Like many people, I’ve been working from home full-time for the last 18 months. And while I haven’t gotten a puppy or learned to bake the perfect loaf of sourdough, many of my habits and routines have completely changed.
Turns out, I’m not alone. When I asked people on social media whether they’d developed any new habits during the pandemic, here’s what they said:
I exercise more
I look at TikTok way too much
I make the bed
I go outside less
I work in my pajamas
I shower less
I meditate/pray before the day starts
I drink more. Like a lot more.
Like the changes I’ve seen in my own life, these examples range from healthy to not-so-healthy. Most people also told me that they hadn’t consciously set out to develop these habits; they just sort of happened.
Most people also told me that they hadn’t consciously set out to develop these habits; they just sort of happened.
That’s the problem with habits. We’re always forming them, most of the time unconsciously. Our brains like predictability and respond to the “cue-behavior-reward” loop that makes up a habit:
- Cue: powering down your laptop at the end of the day.
- Behavior: walking from your couch/home office to the kitchen to pour a glass of wine.
- Reward: the feeling you get from drinking that glass of wine.
Studies show that people perform habitual behaviors—brushing their teeth or putting on their shoes—the same way every time if they’re in the same environment. But if something changes, it’s likely that behavior will change.
Right now, for many of us, something big is about to change. We’re (slowly) going back to the office. And while I have mixed feelings about this, I can’t deny that being in a new environment is a great time to take a look at my own habits to figure out which I want to keep and which I can do without.
The Habits I’m Keeping
Doing daily yoga
Even if it’s only 15 minutes a day (and even if I spend most of it in child’s pose), the act of moving my body consciously while focusing on my breath is such a departure from the rest of my frenetic day that it resets me completely. Right now, I have my yoga mat set up on the floor of my home office as a constant “cue.” When I go back to the office, I plan to move it next to my bed so that it’s the first thing I think of when I get up in the morning or the last thing before I go to bed.
Spending time outside
Unlike some friends I’ve talked to, I feel like working from home has allowed me more access to outside time. Whether it’s working from my backyard for an hour or making time for a quick walk at lunchtime, a daily dose of vitamin D does wonders for my mood. This will be harder when I’m working from an office where I need to take an elevator in order to step outside, but I’m hoping setting a daily reminder on my phone will act as the trigger for me to take a quick trot around the block.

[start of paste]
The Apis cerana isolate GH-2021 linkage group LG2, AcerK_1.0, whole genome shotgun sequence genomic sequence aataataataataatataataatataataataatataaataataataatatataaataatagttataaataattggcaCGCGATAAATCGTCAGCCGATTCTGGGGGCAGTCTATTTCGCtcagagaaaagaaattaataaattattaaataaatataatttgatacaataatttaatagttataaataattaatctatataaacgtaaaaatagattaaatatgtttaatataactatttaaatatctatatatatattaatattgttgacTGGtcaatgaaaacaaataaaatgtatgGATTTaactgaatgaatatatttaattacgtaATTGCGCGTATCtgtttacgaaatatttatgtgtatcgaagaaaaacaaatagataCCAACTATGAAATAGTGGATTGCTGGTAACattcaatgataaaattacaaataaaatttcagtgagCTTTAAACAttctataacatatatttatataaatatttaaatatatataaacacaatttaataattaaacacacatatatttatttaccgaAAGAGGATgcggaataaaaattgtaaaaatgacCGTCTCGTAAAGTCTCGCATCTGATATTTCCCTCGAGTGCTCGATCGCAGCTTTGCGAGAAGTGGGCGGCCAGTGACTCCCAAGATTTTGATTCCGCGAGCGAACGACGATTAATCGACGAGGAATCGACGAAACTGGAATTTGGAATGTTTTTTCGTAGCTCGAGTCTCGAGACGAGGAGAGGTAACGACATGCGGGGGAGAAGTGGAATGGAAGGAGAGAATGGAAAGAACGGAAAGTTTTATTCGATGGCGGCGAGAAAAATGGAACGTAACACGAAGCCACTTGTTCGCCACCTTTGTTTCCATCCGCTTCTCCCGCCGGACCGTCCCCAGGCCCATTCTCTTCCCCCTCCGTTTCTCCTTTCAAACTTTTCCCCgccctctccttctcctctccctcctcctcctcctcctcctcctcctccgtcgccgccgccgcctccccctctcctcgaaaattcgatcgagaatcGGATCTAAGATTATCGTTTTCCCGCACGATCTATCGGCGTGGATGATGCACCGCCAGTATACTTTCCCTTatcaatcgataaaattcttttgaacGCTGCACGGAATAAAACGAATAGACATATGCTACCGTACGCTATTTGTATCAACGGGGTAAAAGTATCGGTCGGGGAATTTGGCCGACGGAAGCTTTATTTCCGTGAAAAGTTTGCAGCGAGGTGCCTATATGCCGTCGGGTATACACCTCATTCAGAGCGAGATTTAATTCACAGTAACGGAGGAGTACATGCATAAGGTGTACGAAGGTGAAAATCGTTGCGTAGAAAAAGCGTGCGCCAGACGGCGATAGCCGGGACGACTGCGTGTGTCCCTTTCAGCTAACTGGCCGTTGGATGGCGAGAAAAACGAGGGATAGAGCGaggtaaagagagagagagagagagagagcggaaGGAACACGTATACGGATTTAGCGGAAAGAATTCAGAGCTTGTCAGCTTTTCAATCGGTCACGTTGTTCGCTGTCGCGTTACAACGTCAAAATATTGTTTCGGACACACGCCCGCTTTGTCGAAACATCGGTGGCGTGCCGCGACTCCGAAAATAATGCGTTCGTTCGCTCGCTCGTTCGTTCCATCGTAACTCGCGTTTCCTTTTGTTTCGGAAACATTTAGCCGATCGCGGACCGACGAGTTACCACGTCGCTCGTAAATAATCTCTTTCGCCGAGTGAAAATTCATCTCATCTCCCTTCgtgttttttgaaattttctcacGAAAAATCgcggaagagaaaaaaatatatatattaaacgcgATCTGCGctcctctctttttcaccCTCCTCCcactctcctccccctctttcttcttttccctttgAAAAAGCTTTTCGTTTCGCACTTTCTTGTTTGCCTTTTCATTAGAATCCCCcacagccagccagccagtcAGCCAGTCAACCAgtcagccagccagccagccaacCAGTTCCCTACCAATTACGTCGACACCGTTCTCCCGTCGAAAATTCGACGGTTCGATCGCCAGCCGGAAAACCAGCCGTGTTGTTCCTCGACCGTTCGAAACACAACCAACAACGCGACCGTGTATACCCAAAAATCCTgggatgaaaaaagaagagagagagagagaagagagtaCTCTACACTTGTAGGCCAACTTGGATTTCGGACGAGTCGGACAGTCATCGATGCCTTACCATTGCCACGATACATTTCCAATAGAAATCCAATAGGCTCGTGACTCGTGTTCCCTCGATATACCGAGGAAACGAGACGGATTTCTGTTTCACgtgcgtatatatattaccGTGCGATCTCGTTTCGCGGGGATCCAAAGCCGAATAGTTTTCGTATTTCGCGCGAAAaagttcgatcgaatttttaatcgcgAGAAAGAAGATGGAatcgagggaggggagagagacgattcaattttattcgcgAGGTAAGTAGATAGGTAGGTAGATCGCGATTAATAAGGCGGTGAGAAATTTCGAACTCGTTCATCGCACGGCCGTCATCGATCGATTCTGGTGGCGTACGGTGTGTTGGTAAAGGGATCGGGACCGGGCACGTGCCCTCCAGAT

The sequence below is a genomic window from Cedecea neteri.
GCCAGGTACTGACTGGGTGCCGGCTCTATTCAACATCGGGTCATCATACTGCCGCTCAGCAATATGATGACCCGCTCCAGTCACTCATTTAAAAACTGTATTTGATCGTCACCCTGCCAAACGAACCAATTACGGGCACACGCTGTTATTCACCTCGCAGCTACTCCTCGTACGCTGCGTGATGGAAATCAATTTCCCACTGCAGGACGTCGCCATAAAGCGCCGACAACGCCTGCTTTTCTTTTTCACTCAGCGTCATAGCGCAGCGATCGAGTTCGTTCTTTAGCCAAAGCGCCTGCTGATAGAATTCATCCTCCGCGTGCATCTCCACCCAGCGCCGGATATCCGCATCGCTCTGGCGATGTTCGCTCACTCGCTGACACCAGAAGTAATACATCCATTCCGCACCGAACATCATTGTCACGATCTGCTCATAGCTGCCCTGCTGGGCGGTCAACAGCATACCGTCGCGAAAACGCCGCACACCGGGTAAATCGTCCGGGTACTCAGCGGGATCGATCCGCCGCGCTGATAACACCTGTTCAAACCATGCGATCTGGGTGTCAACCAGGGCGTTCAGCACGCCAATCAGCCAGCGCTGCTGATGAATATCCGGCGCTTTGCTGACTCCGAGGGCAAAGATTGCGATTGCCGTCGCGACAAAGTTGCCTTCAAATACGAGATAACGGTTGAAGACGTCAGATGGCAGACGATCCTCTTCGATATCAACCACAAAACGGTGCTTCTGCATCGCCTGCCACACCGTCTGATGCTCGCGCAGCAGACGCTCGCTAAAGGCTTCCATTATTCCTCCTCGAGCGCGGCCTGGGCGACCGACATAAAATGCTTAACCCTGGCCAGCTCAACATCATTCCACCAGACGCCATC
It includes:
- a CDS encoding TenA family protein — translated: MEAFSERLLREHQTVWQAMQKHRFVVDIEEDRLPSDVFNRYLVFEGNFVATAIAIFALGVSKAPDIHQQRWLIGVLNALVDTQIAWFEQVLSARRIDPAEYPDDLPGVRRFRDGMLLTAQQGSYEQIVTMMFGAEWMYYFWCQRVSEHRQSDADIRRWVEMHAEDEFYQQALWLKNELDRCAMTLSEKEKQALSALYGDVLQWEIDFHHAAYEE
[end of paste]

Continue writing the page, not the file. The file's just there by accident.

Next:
Connecting with people who matter to me
Counterintuitive, maybe, but the pandemic has made me feel more connected to the people I care about rather than less. I’m more intentional about FaceTime catch-ups with people who are far away. I no longer take for granted being able to see those who live close by. I prioritize these connections and set aside all other distractions when we’re together. This has made a big difference in the quality of my relationships, which is something I plan to keep nurturing going forward.
Confession: I am no better a cook now than I was at the beginning of the pandemic. But, like my relationships, I’m more intentional about it, which makes it more enjoyable. Back when we were all panicked about only going to the grocery store once a week, I became a meal planning devotee (For those of you who were doing that all along, go ahead and roll your eyes). Planning ahead has (mostly) de-stressed the mad dash to get dinner on the table every night and has made me much more fun to be around at 6 p.m. (Just ask my kids).
The Habits I’m Ditching
Being at home has made it easy to notice the piles of laundry, the closet I’ve been meaning to Marie Kondo, and the room I’ve been meaning to paint. More than once, I’ve been caught flat-footed during a conference call because I’m re-organizing my pantry or scrolling through design blogs in search of a new couch. I’m hoping being in an office environment will help me tamp down the amount of time I spend thinking about my home improvements to-do list.
Lack of separation between work and life
While not having a commute has been a time saver, it has also removed the buffer I had between “work me” and “mom me.” My kids go to daycare in the neighborhood, which means there are only a few minutes from the time I’m walking my team through a PowerPoint presentation to when I’m doling out snacks and herding small people toward the bathtub. I’ve learned I need more time to transition so I can be fully present with my kids and leave my thoughts about work behind.
Change is never easy. Old habits can be hard to break and new ones can be difficult to form. Understanding your “habit loops” can help. Removing or changing the cue that comes before your habitual behavior is a great start, like starting to associate closing your laptop at the end of the day with heading out for a quick walk instead of pouring a glass of wine. You can do this, and your future self will thank you.